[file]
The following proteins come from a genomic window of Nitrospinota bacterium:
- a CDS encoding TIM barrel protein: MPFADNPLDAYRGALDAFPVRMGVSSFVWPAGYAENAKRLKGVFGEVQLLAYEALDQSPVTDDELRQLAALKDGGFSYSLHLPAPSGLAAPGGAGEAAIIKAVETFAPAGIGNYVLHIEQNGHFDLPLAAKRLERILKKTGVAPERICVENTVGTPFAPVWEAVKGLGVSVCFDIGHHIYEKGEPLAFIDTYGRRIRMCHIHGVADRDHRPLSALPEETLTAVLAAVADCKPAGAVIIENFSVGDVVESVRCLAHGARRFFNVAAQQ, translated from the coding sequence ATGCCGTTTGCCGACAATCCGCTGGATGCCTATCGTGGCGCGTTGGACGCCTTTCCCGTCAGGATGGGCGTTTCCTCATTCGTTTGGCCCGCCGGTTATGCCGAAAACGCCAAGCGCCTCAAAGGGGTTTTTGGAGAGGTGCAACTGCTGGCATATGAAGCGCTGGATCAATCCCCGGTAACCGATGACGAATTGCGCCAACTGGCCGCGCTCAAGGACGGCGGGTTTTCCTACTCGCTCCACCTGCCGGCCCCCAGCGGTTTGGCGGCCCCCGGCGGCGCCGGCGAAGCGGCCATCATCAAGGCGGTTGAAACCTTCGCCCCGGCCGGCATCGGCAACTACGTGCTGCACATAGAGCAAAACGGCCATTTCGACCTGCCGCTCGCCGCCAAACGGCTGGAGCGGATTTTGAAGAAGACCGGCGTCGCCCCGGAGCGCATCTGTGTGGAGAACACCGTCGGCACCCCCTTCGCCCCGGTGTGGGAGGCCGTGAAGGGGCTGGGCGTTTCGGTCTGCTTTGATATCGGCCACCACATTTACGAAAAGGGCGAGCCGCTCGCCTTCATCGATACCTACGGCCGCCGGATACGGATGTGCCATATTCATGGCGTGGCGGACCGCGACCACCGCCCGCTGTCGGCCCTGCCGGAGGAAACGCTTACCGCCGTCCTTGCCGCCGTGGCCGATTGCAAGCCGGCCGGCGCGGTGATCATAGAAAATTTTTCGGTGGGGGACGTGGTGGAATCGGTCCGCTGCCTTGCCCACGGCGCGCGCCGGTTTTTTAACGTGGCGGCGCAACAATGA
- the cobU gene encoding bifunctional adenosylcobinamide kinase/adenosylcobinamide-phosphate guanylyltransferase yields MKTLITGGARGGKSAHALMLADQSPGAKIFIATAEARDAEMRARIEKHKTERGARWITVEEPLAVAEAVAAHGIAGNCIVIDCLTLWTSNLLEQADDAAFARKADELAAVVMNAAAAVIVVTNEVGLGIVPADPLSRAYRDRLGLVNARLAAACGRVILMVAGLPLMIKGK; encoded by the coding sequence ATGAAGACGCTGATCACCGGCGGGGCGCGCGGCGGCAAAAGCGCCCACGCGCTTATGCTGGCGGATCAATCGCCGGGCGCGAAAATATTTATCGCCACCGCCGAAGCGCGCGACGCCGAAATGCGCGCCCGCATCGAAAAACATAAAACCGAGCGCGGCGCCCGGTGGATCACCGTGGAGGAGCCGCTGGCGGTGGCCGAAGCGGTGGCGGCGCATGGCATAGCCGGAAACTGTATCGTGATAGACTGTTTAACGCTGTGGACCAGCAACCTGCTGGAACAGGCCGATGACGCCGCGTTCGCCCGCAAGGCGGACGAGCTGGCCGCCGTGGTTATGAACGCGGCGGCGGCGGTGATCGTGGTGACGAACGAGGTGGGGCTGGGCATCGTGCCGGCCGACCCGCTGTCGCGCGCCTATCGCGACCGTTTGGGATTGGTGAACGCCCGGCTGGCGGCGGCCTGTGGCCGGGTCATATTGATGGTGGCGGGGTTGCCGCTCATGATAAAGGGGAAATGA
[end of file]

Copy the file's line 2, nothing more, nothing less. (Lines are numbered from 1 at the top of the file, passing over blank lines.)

- a CDS encoding TIM barrel protein: MPFADNPLDAYRGALDAFPVRMGVSSFVWPAGYAENAKRLKGVFGEVQLLAYEALDQSPVTDDELRQLAALKDGGFSYSLHLPAPSGLAAPGGAGEAAIIKAVETFAPAGIGNYVLHIEQNGHFDLPLAAKRLERILKKTGVAPERICVENTVGTPFAPVWEAVKGLGVSVCFDIGHHIYEKGEPLAFIDTYGRRIRMCHIHGVADRDHRPLSALPEETLTAVLAAVADCKPAGAVIIENFSVGDVVESVRCLAHGARRFFNVAAQQ, translated from the coding sequence ATGCCGTTTGCCGACAATCCGCTGGATGCCTATCGTGGCGCGTTGGACGCCTTTCCCGTCAGGATGGGCGTTTCCTCATTCGTTTGGCCCGCCGGTTATGCCGAAAACGCCAAGCGCCTCAAAGGGGTTTTTGGAGAGGTGCAACTGCTGGCATATGAAGCGCTGGATCAATCCCCGGTAACCGATGACGAATTGCGCCAACTGGCCGCGCTCAAGGACGGCGGGTTTTCCTACTCGCTCCACCTGCCGGCCCCCAGCGGTTTGGCGGCCCCCGGCGGCGCCGGCGAAGCGGCCATCATCAAGGCGGTTGAAACCTTCGCCCCGGCCGGCATCGGCAACTACGTGCTGCACATAGAGCAAAACGGCCATTTCGACCTGCCGCTCGCCGCCAAACGGCTGGAGCGGATTTTGAAGAAGACCGGCGTCGCCCCGGAGCGCATCTGTGTGGAGAACACCGTCGGCACCCCCTTCGCCCCGGTGTGGGAGGCCGTGAAGGGGCTGGGCGTTTCGGTCTGCTTTGATATCGGCCACCACATTTACGAAAAGGGCGAGCCGCTCGCCTTCATCGATACCTACGGCCGCCGGATACGGATGTGCCATATTCATGGCGTGGCGGACCGCGACCACCGCCCGCTGTCGGCCCTGCCGGAGGAAACGCTTACCGCCGTCCTTGCCGCCGTGGCCGATTGCAAGCCGGCCGGCGCGGTGATCATAGAAAATTTTTCGGTGGGGGACGTGGTGGAATCGGTCCGCTGCCTTGCCCACGGCGCGCGCCGGTTTTTTAACGTGGCGGCGCAACAATGA